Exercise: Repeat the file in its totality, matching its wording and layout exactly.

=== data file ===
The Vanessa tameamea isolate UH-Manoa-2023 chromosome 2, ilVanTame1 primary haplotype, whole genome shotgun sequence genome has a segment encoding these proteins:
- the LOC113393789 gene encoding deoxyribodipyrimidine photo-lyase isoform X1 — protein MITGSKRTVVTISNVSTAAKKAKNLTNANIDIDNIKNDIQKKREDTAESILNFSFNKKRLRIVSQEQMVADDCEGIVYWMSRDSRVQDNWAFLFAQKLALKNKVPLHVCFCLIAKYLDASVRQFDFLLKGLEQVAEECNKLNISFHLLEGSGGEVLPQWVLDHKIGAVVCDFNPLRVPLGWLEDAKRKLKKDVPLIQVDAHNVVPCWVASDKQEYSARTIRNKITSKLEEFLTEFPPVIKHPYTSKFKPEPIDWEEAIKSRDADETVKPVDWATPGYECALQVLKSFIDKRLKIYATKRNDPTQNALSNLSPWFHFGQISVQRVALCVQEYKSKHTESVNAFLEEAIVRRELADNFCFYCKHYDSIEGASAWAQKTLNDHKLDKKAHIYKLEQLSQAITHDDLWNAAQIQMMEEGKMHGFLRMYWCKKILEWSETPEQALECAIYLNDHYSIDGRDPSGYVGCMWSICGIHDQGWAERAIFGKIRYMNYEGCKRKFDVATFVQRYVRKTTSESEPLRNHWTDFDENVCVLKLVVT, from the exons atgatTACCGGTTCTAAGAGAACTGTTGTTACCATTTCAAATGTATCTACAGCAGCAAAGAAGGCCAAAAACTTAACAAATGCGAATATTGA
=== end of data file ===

The Vanessa tameamea isolate UH-Manoa-2023 chromosome 2, ilVanTame1 primary haplotype, whole genome shotgun sequence genome has a segment encoding these proteins:
- the LOC113393789 gene encoding deoxyribodipyrimidine photo-lyase isoform X1 — protein MITGSKRTVVTISNVSTAAKKAKNLTNANIDIDNIKNDIQKKREDTAESILNFSFNKKRLRIVSQEQMVADDCEGIVYWMSRDSRVQDNWAFLFAQKLALKNKVPLHVCFCLIAKYLDASVRQFDFLLKGLEQVAEECNKLNISFHLLEGSGGEVLPQWVLDHKIGAVVCDFNPLRVPLGWLEDAKRKLKKDVPLIQVDAHNVVPCWVASDKQEYSARTIRNKITSKLEEFLTEFPPVIKHPYTSKFKPEPIDWEEAIKSRDADETVKPVDWATPGYECALQVLKSFIDKRLKIYATKRNDPTQNALSNLSPWFHFGQISVQRVALCVQEYKSKHTESVNAFLEEAIVRRELADNFCFYCKHYDSIEGASAWAQKTLNDHKLDKKAHIYKLEQLSQAITHDDLWNAAQIQMMEEGKMHGFLRMYWCKKILEWSETPEQALECAIYLNDHYSIDGRDPSGYVGCMWSICGIHDQGWAERAIFGKIRYMNYEGCKRKFDVATFVQRYVRKTTSESEPLRNHWTDFDENVCVLKLVVT, from the exons atgatTACCGGTTCTAAGAGAACTGTTGTTACCATTTCAAATGTATCTACAGCAGCAAAGAAGGCCAAAAACTTAACAAATGCGAATATTGA